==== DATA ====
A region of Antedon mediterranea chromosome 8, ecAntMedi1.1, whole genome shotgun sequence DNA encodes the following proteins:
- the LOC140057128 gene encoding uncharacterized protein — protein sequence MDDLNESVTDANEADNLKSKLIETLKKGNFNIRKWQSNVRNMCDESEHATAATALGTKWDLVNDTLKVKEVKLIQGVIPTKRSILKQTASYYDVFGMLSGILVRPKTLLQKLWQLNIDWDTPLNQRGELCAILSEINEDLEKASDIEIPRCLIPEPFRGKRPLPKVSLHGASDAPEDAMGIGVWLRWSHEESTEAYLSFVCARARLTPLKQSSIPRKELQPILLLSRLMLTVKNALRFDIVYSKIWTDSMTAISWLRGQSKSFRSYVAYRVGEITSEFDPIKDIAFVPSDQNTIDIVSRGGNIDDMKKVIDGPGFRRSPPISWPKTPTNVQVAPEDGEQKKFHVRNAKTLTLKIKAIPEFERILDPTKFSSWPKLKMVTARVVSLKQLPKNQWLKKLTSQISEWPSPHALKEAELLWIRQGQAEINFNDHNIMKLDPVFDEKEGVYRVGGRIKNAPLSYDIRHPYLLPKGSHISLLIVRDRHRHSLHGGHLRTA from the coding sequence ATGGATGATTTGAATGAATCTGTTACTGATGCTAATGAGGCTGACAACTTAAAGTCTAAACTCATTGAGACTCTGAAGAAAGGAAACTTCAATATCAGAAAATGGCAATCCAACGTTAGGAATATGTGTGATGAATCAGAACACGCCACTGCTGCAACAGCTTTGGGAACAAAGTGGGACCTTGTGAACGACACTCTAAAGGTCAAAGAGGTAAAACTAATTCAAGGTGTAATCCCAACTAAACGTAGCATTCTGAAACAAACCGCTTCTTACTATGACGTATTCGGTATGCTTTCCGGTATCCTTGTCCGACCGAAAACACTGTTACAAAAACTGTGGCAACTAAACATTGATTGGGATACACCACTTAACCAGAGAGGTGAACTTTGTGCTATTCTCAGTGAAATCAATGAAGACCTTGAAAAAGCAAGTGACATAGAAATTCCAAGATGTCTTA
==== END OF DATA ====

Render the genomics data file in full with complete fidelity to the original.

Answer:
A region of Antedon mediterranea chromosome 8, ecAntMedi1.1, whole genome shotgun sequence DNA encodes the following proteins:
- the LOC140057128 gene encoding uncharacterized protein — protein sequence MDDLNESVTDANEADNLKSKLIETLKKGNFNIRKWQSNVRNMCDESEHATAATALGTKWDLVNDTLKVKEVKLIQGVIPTKRSILKQTASYYDVFGMLSGILVRPKTLLQKLWQLNIDWDTPLNQRGELCAILSEINEDLEKASDIEIPRCLIPEPFRGKRPLPKVSLHGASDAPEDAMGIGVWLRWSHEESTEAYLSFVCARARLTPLKQSSIPRKELQPILLLSRLMLTVKNALRFDIVYSKIWTDSMTAISWLRGQSKSFRSYVAYRVGEITSEFDPIKDIAFVPSDQNTIDIVSRGGNIDDMKKVIDGPGFRRSPPISWPKTPTNVQVAPEDGEQKKFHVRNAKTLTLKIKAIPEFERILDPTKFSSWPKLKMVTARVVSLKQLPKNQWLKKLTSQISEWPSPHALKEAELLWIRQGQAEINFNDHNIMKLDPVFDEKEGVYRVGGRIKNAPLSYDIRHPYLLPKGSHISLLIVRDRHRHSLHGGHLRTA from the coding sequence ATGGATGATTTGAATGAATCTGTTACTGATGCTAATGAGGCTGACAACTTAAAGTCTAAACTCATTGAGACTCTGAAGAAAGGAAACTTCAATATCAGAAAATGGCAATCCAACGTTAGGAATATGTGTGATGAATCAGAACACGCCACTGCTGCAACAGCTTTGGGAACAAAGTGGGACCTTGTGAACGACACTCTAAAGGTCAAAGAGGTAAAACTAATTCAAGGTGTAATCCCAACTAAACGTAGCATTCTGAAACAAACCGCTTCTTACTATGACGTATTCGGTATGCTTTCCGGTATCCTTGTCCGACCGAAAACACTGTTACAAAAACTGTGGCAACTAAACATTGATTGGGATACACCACTTAACCAGAGAGGTGAACTTTGTGCTATTCTCAGTGAAATCAATGAAGACCTTGAAAAAGCAAGTGACATAGAAATTCCAAGATGTCTTA